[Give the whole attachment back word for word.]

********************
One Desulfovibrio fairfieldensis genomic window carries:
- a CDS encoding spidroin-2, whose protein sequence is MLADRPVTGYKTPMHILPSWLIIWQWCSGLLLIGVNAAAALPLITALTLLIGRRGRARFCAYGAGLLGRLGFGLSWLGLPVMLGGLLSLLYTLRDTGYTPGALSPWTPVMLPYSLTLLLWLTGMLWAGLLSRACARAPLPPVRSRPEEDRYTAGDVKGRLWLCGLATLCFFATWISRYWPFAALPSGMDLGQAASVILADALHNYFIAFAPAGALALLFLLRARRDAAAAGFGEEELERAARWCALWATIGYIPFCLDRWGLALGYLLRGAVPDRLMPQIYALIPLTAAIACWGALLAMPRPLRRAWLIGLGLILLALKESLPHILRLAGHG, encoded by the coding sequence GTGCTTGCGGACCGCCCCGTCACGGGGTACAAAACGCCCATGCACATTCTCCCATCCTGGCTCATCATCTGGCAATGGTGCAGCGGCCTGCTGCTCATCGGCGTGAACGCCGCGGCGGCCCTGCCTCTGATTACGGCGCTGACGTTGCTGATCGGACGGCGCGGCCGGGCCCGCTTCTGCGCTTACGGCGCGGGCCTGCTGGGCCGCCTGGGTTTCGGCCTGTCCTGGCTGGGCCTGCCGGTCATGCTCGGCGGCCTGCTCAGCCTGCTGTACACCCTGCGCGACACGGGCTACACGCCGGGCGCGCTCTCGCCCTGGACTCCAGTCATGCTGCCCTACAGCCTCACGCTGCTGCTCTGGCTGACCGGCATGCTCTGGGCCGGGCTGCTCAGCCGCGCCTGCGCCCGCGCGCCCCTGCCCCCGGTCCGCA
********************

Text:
One Desulfovibrio fairfieldensis genomic window carries:
- a CDS encoding spidroin-2, whose protein sequence is MLADRPVTGYKTPMHILPSWLIIWQWCSGLLLIGVNAAAALPLITALTLLIGRRGRARFCAYGAGLLGRLGFGLSWLGLPVMLGGLLSLLYTLRDTGYTPGALSPWTPVMLPYSLTLLLWLTGMLWAGLLSRACARAPLPPVRSRPEEDRYTAGDVKGRLWLCGLATLCFFATWISRYWPFAALPSGMDLGQAASVILADALHNYFIAFAPAGALALLFLLRARRDAAAAGFGEEELERAARWCALWATIGYIPFCLDRWGLALGYLLRGAVPDRLMPQIYALIPLTAAIACWGALLAMPRPLRRAWLIGLGLILLALKESLPHILRLAGHG, encoded by the coding sequence GTGCTTGCGGACCGCCCCGTCACGGGGTACAAAACGCCCATGCACATTCTCCCATCCTGGCTCATCATCTGGCAATGGTGCAGCGGCCTGCTGCTCATCGGCGTGAACGCCGCGGCGGCCCTGCCTCTGATTACGGCGCTGACGTTGCTGATCGGACGGCGCGGCCGGGCCCGCTTCTGCGCTTACGGCGCGGGCCTGCTGGGCCGCCTGGGTTTCGGCCTGTCCTGGCTGGGCCTGCCGGTCATGCTCGGCGGCCTGCTCAGCCTGCTGTACACCCTGCGCGACACGGGCTACACGCCGGGCGCGCTCTCGCCCTGGACTCCAGTCATGCTGCCCTACAGCCTCACGCTGCTGCTCTGGCTGACCGGCATGCTCTGGGCCGGGCTGCTCAGCCGCGCCTGCGCCCGCGCGCCCCTGCCCCCGGTCCGCA